We filled out FAFSA last week & my D22 received a confirmation it was submitted. She never received a confirmation it was processed nor, I believe, a SAR (though this being our first time at the rodeo not exactly sure what the SAR should look like). It was pretty hard to find, but upon logging into the FAFSA site it seems to indicate it was processed successfully the day after it was submitted (more than a week ago now). She hasn’t applied anywhere yet - November 1 deadlines - so no school portals to check to see if they got it. Should I just relax and assume everything is ok or follow up?
PS - one reason I’m concerned is I didn’t use the DRT so I’m prepared to be flagged for verification. I believe the SAR is where they do that (or I believe through the individual schools?)? I just couldn’t bring myself to submit a form like that without being able to check the numbers.
Schools can flag you for verification. If that happens, you will hear from the college(s) directly, and will also hear exactly what they want you to send. Was there some reason you couldn’t use the DRT?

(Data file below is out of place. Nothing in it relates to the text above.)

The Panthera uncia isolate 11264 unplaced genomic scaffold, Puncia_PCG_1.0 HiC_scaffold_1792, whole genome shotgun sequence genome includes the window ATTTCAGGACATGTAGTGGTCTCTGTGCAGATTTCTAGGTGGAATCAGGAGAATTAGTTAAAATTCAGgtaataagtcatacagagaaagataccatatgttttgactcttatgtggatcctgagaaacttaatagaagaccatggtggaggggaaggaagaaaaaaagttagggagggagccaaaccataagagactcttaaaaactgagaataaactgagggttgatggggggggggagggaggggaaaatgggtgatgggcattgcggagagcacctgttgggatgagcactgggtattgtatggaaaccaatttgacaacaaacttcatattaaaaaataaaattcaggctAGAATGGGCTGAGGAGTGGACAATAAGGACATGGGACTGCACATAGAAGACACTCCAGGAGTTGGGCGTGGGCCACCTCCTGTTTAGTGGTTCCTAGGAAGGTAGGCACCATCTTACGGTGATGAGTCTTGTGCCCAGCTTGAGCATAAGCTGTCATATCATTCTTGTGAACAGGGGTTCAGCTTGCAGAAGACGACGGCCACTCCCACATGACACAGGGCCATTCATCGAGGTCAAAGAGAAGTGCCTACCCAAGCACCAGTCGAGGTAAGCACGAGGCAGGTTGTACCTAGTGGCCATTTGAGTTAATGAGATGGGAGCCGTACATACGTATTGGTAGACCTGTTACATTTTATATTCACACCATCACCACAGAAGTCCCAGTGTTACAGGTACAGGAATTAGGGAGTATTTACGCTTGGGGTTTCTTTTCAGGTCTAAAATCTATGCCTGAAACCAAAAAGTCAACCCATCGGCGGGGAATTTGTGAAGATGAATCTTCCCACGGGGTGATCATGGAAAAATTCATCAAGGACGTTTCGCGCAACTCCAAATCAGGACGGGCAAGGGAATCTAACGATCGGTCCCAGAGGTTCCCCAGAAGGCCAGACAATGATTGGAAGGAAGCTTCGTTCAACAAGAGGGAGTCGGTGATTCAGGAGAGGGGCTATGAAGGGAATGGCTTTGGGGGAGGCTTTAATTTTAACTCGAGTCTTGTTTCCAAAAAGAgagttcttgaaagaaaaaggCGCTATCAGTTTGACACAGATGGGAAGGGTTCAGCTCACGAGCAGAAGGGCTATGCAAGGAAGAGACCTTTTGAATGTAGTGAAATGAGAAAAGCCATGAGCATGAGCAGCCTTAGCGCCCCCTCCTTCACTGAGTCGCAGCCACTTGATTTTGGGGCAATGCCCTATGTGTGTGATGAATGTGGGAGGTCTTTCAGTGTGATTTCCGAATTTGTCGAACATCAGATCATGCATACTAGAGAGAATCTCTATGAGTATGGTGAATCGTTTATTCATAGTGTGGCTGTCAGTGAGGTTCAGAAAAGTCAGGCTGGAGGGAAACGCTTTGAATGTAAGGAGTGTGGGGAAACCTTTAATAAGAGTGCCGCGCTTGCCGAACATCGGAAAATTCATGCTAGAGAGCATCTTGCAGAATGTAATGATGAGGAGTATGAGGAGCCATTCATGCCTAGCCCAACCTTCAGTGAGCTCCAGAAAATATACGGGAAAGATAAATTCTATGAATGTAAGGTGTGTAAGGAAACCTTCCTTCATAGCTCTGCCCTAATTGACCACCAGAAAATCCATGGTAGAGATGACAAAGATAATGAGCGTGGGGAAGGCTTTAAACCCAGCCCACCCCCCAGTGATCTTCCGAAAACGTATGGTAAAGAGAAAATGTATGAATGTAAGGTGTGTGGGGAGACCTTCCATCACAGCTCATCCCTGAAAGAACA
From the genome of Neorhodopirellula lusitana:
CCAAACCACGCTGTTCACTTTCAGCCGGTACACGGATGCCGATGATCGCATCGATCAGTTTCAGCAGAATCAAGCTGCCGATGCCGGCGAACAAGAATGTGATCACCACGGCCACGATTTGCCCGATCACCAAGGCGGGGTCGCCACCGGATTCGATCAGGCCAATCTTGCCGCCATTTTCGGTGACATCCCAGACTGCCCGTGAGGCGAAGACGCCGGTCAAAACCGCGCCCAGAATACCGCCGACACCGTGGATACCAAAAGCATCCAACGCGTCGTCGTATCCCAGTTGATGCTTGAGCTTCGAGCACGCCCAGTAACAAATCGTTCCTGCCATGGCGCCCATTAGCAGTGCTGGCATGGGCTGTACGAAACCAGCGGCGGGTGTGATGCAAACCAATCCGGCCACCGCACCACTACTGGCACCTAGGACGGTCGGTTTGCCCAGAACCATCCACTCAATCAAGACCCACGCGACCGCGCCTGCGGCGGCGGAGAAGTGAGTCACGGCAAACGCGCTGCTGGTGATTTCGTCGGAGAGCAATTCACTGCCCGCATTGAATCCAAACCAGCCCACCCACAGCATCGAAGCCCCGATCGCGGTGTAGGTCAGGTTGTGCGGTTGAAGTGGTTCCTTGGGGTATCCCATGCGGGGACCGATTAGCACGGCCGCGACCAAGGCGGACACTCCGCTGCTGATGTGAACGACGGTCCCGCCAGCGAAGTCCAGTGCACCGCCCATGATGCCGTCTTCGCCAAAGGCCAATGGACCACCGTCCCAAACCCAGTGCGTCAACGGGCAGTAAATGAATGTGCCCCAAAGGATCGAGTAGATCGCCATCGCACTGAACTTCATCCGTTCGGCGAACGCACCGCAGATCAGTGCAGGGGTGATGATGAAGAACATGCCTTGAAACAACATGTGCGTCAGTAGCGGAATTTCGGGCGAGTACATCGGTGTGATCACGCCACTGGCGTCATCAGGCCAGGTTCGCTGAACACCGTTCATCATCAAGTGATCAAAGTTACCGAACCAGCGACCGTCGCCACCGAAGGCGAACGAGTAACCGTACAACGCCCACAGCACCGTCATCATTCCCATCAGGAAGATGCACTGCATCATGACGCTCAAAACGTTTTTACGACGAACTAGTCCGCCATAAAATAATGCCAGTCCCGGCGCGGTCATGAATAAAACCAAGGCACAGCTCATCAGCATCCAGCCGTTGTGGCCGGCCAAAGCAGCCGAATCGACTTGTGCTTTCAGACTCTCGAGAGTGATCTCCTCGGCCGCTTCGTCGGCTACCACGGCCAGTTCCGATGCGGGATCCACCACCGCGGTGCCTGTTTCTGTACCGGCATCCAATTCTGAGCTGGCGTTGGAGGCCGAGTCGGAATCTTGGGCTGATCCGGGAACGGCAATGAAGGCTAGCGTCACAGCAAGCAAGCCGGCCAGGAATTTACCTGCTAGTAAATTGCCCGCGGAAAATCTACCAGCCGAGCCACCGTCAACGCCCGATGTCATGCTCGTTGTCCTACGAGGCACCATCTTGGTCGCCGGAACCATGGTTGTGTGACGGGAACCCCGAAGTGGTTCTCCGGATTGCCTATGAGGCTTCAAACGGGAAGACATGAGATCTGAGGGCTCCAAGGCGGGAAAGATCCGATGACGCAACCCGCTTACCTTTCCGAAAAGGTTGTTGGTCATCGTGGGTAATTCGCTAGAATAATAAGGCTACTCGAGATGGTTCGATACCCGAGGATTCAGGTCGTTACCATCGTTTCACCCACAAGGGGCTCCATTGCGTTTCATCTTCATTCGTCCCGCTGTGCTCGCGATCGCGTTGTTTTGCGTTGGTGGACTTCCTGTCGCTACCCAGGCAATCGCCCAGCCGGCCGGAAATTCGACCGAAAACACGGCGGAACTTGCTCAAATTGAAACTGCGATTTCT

I’m trying to use the DRT, but once I get to the IRS website and enter in my address, I get this message:
“We are unable to provide you with your Federal Income Tax Information. Please contact the IRS Identity Protection Specialized Unit (IPSU) at 800-908-4490.”
And of course when I call this number, they’re unable to take my call because of the high volume. Anyone else dealing with this???
I can’t remember what things look like when the student logs into her FAFSA account. Is there an option to view the SAR within the account? If so, look at the EFC (top right hand corner, I believe). Is there an asterisk next to it? If not, she hasn’t been selected for verification by the processor.
It’s possible that a school might want all of its students/parents to is the DRT, but I doubt many do that. It’s a big pain to do that, and it’s probably not worth it for the school. Some schools do select students for verification, and if they do, they’ll want the DRT to be used. To be honest, if the processor didn’t select your D for verification, I don’t see why you need to use the DRT at this point.
Have you experienced identity theft? The notification from the IRS sounds as if you have. I would not worry about the DRT unless your D has been selected for verification or a school asks her to have you use it to transfer your tax information.